The unseasonably warm and pleasant weather seems to be bringing on summer faster. The flowers are blooming, the birds are back, and the days are sunny. It’s hard not to take advantage of the opportunity to prematurely engage in all of one’s favorite summer activities a little bit. The other day, my sisters and I caved. We decided to rally my niece, go to the park and, yes, even though three of the four us fully qualify as grownups, play on the playground. I’m convinced that no matter how old one gets, no one ever gets tired of swings. It turns out that we weren’t the only ones with such an idea. The place was packed, children and adults everywhere. The park had even opened up the boating dock, something that they usually don’t do until Memorial Day Weekend. People were out on the lake in rowboats and paddle boats. They were picnicking. They rode by on bicycles, skates and skateboards. The comforting familiar smell of campfire from the nearby campground even permeated the air. It was as if 2012 had transposed May and March. My niece and I managed to score the last two remaining swings while my sisters preoccupied themselves on the monkey bars.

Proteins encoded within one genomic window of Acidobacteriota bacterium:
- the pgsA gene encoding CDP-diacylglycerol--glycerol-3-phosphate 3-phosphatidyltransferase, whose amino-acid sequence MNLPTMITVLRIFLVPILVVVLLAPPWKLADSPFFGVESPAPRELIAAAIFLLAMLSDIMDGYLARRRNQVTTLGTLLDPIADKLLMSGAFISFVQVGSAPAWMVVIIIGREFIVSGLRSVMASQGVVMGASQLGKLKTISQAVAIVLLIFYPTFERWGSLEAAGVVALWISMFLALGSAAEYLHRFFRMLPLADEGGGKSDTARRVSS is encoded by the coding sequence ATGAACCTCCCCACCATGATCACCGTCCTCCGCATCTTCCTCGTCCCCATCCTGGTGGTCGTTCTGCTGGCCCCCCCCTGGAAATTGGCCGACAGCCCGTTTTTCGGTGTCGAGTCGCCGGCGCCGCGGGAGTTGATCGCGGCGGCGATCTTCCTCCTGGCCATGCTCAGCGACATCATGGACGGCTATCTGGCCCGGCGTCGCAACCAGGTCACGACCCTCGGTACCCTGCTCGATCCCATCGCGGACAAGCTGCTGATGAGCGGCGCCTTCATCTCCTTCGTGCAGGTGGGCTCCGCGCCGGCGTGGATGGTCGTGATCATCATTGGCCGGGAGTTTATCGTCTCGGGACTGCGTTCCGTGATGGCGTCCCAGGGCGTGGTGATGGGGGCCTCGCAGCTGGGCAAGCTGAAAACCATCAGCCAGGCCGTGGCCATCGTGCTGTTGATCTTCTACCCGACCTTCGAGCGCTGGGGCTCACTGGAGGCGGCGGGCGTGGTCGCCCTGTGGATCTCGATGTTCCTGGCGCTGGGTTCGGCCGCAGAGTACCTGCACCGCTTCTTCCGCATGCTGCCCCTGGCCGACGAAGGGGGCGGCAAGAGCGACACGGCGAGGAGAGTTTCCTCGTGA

My niece and I have this game we play. We see who can swing the highest. The little boy between us apparently thought our game looked fun because he joined in. As we slowed down for a bit after tiring ourselves out, he started a conversation. I think he actually wanted to talk to my niece but decided I’d make a good mediator—at least in the beginning. His name was Hunter. What is her name? Angelica. How old is she? She is six. Same as me, he said. What grade in she in? First. Same as me, he said again. He jabbered on. His dad had told him that if he was good they might rent a paddle boat later. Maybe Angelica could come on the paddle boat with him. He wished the concession stand was open so he could get ice cream. Earlier in the day he’d gone to his swimming lesson at the JCC. Then his mom signed him up for camp there this summer. I perked up. Every now and then, chance throws a writer a bone and you have to grab it and run with it. Camp, huh? Do you stay overnight at this camp? No, I’m not old enough. I didn’t tell him that I already knew this. The minimum age for most overnight camps is seven. Is this your first time at the camp? Yes, my sister went last year. She said it’s really fun. What do you think will be the most fun? Ummm…I don’t know. I don’t really know what we do there. I bet you swim there. Yeah, I think we do. I worked at a camp. You did? Yep. Only everyone stayed overnight at my camp. His eyes grew. They did? Yep. I think I would like to do that someday. Was it fun? Yep. What was it like there? I looked around at the bicycles and the boats. I took in the smell of campfire in the air and listened to the sound of all of the children playing and laughing. It’s a lot like this. I think I would like that, he said. Hunter had no idea that he made my day and helped me out a lot by literally handing me material for a camp blog. I hope he has fun at the JCC camp this year…and that he makes it to overnight camp someday. If you haven’t thought about sending your children to camp, take a trip to your local park on a nice spring day. Your senses just may help the decision become clear.